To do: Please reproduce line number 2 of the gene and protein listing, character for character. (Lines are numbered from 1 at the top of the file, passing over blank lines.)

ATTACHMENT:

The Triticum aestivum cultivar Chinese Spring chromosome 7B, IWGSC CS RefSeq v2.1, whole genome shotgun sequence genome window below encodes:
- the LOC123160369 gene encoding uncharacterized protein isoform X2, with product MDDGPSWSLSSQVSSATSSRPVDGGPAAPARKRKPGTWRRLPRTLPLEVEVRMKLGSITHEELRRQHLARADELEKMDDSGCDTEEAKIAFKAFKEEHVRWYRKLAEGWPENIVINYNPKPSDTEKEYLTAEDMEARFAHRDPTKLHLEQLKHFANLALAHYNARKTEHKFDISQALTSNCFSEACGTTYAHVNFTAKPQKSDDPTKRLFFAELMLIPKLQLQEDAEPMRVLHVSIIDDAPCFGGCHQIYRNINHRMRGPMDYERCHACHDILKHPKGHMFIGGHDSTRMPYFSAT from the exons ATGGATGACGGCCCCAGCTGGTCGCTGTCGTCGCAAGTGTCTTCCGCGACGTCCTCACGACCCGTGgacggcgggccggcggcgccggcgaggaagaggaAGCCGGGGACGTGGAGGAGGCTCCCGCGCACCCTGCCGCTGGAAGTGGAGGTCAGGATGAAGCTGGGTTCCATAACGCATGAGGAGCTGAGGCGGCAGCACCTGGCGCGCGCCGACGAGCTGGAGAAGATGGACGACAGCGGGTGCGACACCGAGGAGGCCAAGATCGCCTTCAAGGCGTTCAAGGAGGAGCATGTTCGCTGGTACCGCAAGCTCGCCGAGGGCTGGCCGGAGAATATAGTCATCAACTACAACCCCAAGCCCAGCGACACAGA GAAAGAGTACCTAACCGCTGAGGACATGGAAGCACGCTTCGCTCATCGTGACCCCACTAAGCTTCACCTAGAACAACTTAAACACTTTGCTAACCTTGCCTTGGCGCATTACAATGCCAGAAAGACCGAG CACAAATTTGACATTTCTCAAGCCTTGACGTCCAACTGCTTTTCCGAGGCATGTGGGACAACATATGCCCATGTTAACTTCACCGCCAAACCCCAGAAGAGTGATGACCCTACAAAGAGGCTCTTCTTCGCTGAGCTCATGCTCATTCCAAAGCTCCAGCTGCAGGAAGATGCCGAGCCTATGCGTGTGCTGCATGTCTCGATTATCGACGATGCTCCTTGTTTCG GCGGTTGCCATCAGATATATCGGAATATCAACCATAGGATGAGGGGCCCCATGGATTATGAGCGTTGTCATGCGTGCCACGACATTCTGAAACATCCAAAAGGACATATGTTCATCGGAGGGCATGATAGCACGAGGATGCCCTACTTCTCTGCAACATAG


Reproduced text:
- the LOC123160369 gene encoding uncharacterized protein isoform X2, with product MDDGPSWSLSSQVSSATSSRPVDGGPAAPARKRKPGTWRRLPRTLPLEVEVRMKLGSITHEELRRQHLARADELEKMDDSGCDTEEAKIAFKAFKEEHVRWYRKLAEGWPENIVINYNPKPSDTEKEYLTAEDMEARFAHRDPTKLHLEQLKHFANLALAHYNARKTEHKFDISQALTSNCFSEACGTTYAHVNFTAKPQKSDDPTKRLFFAELMLIPKLQLQEDAEPMRVLHVSIIDDAPCFGGCHQIYRNINHRMRGPMDYERCHACHDILKHPKGHMFIGGHDSTRMPYFSAT from the exons ATGGATGACGGCCCCAGCTGGTCGCTGTCGTCGCAAGTGTCTTCCGCGACGTCCTCACGACCCGTGgacggcgggccggcggcgccggcgaggaagaggaAGCCGGGGACGTGGAGGAGGCTCCCGCGCACCCTGCCGCTGGAAGTGGAGGTCAGGATGAAGCTGGGTTCCATAACGCATGAGGAGCTGAGGCGGCAGCACCTGGCGCGCGCCGACGAGCTGGAGAAGATGGACGACAGCGGGTGCGACACCGAGGAGGCCAAGATCGCCTTCAAGGCGTTCAAGGAGGAGCATGTTCGCTGGTACCGCAAGCTCGCCGAGGGCTGGCCGGAGAATATAGTCATCAACTACAACCCCAAGCCCAGCGACACAGA GAAAGAGTACCTAACCGCTGAGGACATGGAAGCACGCTTCGCTCATCGTGACCCCACTAAGCTTCACCTAGAACAACTTAAACACTTTGCTAACCTTGCCTTGGCGCATTACAATGCCAGAAAGACCGAG CACAAATTTGACATTTCTCAAGCCTTGACGTCCAACTGCTTTTCCGAGGCATGTGGGACAACATATGCCCATGTTAACTTCACCGCCAAACCCCAGAAGAGTGATGACCCTACAAAGAGGCTCTTCTTCGCTGAGCTCATGCTCATTCCAAAGCTCCAGCTGCAGGAAGATGCCGAGCCTATGCGTGTGCTGCATGTCTCGATTATCGACGATGCTCCTTGTTTCG GCGGTTGCCATCAGATATATCGGAATATCAACCATAGGATGAGGGGCCCCATGGATTATGAGCGTTGTCATGCGTGCCACGACATTCTGAAACATCCAAAAGGACATATGTTCATCGGAGGGCATGATAGCACGAGGATGCCCTACTTCTCTGCAACATAG